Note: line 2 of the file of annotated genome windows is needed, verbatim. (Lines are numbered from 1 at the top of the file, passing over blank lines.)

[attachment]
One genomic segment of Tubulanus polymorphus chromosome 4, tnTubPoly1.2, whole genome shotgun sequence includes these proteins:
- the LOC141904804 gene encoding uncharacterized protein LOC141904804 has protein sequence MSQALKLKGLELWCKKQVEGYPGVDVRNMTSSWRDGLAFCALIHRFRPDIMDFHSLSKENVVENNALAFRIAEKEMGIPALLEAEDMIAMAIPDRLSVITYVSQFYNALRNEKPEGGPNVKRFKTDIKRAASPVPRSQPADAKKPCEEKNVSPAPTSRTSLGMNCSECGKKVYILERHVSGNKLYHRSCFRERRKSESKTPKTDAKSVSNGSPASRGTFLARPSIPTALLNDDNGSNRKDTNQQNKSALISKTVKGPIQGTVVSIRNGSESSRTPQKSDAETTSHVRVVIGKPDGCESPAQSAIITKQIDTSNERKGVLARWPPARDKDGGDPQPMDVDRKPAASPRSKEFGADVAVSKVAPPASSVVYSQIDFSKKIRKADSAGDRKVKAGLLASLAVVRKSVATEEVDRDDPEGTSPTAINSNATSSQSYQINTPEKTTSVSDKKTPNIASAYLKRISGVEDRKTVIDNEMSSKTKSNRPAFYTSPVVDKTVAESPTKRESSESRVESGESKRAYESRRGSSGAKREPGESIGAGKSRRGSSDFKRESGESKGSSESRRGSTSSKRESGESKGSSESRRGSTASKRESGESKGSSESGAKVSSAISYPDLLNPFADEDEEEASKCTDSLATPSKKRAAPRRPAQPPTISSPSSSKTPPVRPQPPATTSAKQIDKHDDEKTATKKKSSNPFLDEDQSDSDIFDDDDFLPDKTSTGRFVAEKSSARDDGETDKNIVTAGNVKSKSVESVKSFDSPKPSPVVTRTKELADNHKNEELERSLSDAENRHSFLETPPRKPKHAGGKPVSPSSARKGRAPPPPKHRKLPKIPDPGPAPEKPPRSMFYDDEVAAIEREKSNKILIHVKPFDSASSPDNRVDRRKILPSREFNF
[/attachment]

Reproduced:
- the LOC141904804 gene encoding uncharacterized protein LOC141904804 has protein sequence MSQALKLKGLELWCKKQVEGYPGVDVRNMTSSWRDGLAFCALIHRFRPDIMDFHSLSKENVVENNALAFRIAEKEMGIPALLEAEDMIAMAIPDRLSVITYVSQFYNALRNEKPEGGPNVKRFKTDIKRAASPVPRSQPADAKKPCEEKNVSPAPTSRTSLGMNCSECGKKVYILERHVSGNKLYHRSCFRERRKSESKTPKTDAKSVSNGSPASRGTFLARPSIPTALLNDDNGSNRKDTNQQNKSALISKTVKGPIQGTVVSIRNGSESSRTPQKSDAETTSHVRVVIGKPDGCESPAQSAIITKQIDTSNERKGVLARWPPARDKDGGDPQPMDVDRKPAASPRSKEFGADVAVSKVAPPASSVVYSQIDFSKKIRKADSAGDRKVKAGLLASLAVVRKSVATEEVDRDDPEGTSPTAINSNATSSQSYQINTPEKTTSVSDKKTPNIASAYLKRISGVEDRKTVIDNEMSSKTKSNRPAFYTSPVVDKTVAESPTKRESSESRVESGESKRAYESRRGSSGAKREPGESIGAGKSRRGSSDFKRESGESKGSSESRRGSTSSKRESGESKGSSESRRGSTASKRESGESKGSSESGAKVSSAISYPDLLNPFADEDEEEASKCTDSLATPSKKRAAPRRPAQPPTISSPSSSKTPPVRPQPPATTSAKQIDKHDDEKTATKKKSSNPFLDEDQSDSDIFDDDDFLPDKTSTGRFVAEKSSARDDGETDKNIVTAGNVKSKSVESVKSFDSPKPSPVVTRTKELADNHKNEELERSLSDAENRHSFLETPPRKPKHAGGKPVSPSSARKGRAPPPPKHRKLPKIPDPGPAPEKPPRSMFYDDEVAAIEREKSNKILIHVKPFDSASSPDNRVDRRKILPSREFNF